I recently found a Wikipedia page about a supposed sect of Jews in first century Alexandria called the Therapeutae. According to various pages, they lived as monks, isolating themselves and studying Torah and their own special writings. Some sources say the Nazirites were a subset of Therapeutae (although this in particular seems like a stretch).

There's one problem: I have not been able to find a single Jewish source that mentions the Therapeutae. I don't know what, if anything, they were called in Hebrew. Is this just a myth?

If not...

Who were the Therapeutae? What, if anything, were they called in Hebrew? What was their relationship to the Nazirites? What do we know about them from our own sources?(Are they mentioned anywhere in Talmud or other traditional texts?)


  • 2
  • @Danno Thanks. Forgot Philo was a Jewish source...
    – SAH
    Commented May 12, 2015 at 20:28
  • 2
    Philo a Jewish source? Jewish yes, source not Commented May 12, 2015 at 20:51
  • Why when I search Wikipedia for this article, it shows no results? Commented May 12, 2015 at 21:04
  • 1
    One opinion is that the Theraputae were a subset, or local branch of the Essenes, the Dead Sea Scrolls-writing folks @Qumran and other places. Josephus mentions Essenes, but no "Theraputae"AFAIK.
    – Gary
    Commented Nov 26, 2016 at 23:36

1 Answer 1


The only contemporaneous source we currently have that explicitly bears witness to the existence of the Therapeutae is Philo's "De Vita Contemplative" (The Contemplative Life), which is dedicated to discussing the Theraputae. The Therapeutae were an Egyptian Jewish sect that lived a secluded monk-like life near Lake Mariout in the vicinity of Alexandria.

Rabbi Ze'ev Ya'avetz in Toldot Yisrael, vol. 4, pg. 150-151 writes about the Therapeutae and translated their name as "כת בני התרופה", "the cult or sect of the sons of the medicine", "as they heal their souls from guilt and blame."

Here's the list of customs they had mentioned by Rabbi Ya'avetz, based on Philo's work:

They lived a secluded life, the men didn't marry women and the women didn't marry men, they lived in poor clay houses far from the civilization, they wore only cloth tunics, they would eat only after sunset and even then, they abstained from wine and meat and only ate bread with salt (though the more pampered also ate some moss), the youth drank cold water and the elderly hot water. Most of them lived on a small hill close to Alexandria. They would purify themselves and keep away from all impurities, they did a lot of charity work, each had a private prayer chamber and the only things allowed in there were holy scriptures and they would contemplate there all day long the teachings of the Torah and prophecy and in the books of their ancient sages, and they would also write songs of praise to Hashem. When they ate, they would discuss Torah and when one answered another's question, they would all clap and cheer and one sage would sing a song of praise and they would all join in, the men by themselves and the women by themselves, and they would sing until sunrise, upon which they would once again separate to contemplate. On Shabbat they would all come together at the synagogue (with separation for the men and women) and one of the elders would talk about Torah. And some of them would fast for three or even six days.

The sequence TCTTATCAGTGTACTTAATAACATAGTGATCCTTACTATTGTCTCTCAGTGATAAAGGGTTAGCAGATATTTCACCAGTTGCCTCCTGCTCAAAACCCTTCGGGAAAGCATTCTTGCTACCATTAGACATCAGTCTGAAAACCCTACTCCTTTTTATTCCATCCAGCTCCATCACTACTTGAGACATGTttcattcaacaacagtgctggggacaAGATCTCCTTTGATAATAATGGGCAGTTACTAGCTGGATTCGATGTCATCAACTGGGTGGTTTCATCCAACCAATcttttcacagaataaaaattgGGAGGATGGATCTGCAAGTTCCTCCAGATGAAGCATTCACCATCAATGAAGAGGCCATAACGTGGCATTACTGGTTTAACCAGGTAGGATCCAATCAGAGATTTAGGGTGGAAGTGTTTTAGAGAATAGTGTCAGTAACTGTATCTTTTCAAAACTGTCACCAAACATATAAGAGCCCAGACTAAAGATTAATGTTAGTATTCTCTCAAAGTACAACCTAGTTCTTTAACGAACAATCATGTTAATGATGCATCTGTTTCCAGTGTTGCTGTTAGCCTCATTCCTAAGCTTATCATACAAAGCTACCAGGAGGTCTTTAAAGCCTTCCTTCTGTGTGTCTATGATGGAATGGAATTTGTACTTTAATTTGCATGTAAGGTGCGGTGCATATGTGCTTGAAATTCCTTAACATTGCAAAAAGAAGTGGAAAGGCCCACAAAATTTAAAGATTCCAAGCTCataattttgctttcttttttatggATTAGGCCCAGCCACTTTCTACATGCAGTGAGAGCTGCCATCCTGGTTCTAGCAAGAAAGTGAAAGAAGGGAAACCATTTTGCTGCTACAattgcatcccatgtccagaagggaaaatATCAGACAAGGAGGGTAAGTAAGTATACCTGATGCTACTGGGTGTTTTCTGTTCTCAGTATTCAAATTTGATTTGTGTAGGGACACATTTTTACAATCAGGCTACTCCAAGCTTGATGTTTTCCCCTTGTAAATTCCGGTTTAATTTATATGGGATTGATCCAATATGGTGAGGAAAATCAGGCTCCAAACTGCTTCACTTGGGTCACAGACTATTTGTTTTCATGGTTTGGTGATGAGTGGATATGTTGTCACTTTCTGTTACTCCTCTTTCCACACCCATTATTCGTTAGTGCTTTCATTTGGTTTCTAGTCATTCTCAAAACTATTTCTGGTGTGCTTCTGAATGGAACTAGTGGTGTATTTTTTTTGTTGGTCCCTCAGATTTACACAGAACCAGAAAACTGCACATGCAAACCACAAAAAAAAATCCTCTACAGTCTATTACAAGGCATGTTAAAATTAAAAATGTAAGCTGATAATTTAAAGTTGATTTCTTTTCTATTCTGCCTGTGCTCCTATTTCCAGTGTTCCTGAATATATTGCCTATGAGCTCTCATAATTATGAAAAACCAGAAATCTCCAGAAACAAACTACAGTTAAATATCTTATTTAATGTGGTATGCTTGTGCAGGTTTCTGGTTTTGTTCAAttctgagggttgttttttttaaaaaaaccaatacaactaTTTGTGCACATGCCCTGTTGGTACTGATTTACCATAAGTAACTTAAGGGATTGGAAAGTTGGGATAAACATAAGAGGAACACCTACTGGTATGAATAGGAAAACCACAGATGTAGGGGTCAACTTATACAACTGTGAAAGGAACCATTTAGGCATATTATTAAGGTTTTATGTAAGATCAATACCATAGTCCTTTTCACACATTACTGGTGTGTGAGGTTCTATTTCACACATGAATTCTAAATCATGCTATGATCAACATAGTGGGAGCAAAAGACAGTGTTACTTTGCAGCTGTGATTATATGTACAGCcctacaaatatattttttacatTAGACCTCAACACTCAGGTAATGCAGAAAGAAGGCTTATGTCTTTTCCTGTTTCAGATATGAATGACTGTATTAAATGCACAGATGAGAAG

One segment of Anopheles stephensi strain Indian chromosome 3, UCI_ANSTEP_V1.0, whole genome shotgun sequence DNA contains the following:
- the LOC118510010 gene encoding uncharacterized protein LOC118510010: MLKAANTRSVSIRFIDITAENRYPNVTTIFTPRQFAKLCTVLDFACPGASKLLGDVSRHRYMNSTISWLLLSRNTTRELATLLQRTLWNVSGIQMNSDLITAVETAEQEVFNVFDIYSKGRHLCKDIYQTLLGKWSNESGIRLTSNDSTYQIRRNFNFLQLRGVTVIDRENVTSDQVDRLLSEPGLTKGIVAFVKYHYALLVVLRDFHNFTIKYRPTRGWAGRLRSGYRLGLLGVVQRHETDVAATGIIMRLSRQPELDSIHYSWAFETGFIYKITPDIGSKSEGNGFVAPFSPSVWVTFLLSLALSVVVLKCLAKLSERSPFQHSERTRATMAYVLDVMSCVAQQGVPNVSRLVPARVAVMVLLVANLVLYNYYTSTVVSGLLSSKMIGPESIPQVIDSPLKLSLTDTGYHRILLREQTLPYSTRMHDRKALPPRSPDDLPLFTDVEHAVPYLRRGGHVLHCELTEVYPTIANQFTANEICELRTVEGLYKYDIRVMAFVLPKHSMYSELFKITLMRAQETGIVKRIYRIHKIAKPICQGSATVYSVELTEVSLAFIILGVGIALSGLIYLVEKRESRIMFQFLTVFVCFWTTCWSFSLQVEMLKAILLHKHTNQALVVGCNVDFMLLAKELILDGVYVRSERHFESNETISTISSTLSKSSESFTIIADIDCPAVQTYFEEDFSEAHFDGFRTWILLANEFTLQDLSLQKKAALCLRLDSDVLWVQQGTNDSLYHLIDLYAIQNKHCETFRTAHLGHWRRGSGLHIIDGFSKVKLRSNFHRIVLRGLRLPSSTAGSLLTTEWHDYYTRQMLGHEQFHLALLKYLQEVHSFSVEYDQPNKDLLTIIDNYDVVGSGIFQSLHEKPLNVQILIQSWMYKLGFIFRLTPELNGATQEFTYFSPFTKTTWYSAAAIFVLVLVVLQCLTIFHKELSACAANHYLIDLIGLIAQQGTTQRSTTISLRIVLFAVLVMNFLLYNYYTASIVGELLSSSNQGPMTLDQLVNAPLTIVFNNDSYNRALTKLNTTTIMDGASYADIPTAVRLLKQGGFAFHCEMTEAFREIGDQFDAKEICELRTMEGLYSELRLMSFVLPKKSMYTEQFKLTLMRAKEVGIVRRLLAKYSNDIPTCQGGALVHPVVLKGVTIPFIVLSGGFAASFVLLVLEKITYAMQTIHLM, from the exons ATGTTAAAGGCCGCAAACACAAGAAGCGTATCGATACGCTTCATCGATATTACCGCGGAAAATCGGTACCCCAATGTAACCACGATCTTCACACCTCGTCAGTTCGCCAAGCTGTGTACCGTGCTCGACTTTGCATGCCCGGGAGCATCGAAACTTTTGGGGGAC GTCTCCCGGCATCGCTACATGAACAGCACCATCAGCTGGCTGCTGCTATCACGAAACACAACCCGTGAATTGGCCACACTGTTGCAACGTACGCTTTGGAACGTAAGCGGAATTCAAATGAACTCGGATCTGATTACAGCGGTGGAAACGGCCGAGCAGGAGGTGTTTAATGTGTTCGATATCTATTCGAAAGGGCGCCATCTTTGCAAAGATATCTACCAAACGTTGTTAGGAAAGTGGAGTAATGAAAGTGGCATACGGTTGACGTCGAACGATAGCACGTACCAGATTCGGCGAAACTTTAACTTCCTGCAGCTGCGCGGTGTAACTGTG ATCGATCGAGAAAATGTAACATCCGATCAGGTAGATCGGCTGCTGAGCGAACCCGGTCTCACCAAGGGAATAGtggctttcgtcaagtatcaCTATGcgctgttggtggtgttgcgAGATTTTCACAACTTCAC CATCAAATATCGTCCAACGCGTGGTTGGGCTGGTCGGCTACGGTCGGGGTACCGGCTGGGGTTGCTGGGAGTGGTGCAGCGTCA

The only relation I see here to Nazirites is their abstinence from wine.

Rabbi Bernard Revel in the Karaite Halakah also wrote about them:

"The tenth century Karaite, Abu Yusuf al-Kirkisani, in his work Kitab al-anwar wal-marakib (written 937), speaks of a Jewish Sect named "the Magarites" (אלמגאריה). This sect, says Kirkisani, sprang up before the rise of Christianity. The adherents of the sect make the biblical passages that speak of the attributes of God refer to an angel who, according to them, created the world (ed. Harkavy, 304). Among them are the works of the "Alexandrine" (אלכסאנדראני) which are the best of the "books of the Cave" (ib., 283). The same author, speaking of Benjamin Nahawendin whom he considers the second founder of Karaism, says that Benjamin's belief that an angel created the world is similar to the view held by the Alexandrine (ib., 314). Harkavy ingeniously suggested that these "Magarites" are the Egyptian Essenes, known as the Therapeutae. The "Alexandrine" whose works they so highly estimated is no other than Philo (ib., 256 ff.) and Nahawedni's "Angel" goes back to Philo's "logos"." (pg. 87)

Therefore, according to Rabbi Revel, who quotes Albert Harkavy, we can add a gnostic-like theology (i.e. that God created the world through a subordinate but powerful entity that possibly also runs the world) to the Therapeutae, their holding Philo in high esteem, and also another name, the Magarites or Magharians. This idea is also mentioned by Rabbi Ya'avetz here.

You must log in to answer this question.

Not the answer you're looking for? Browse other questions tagged .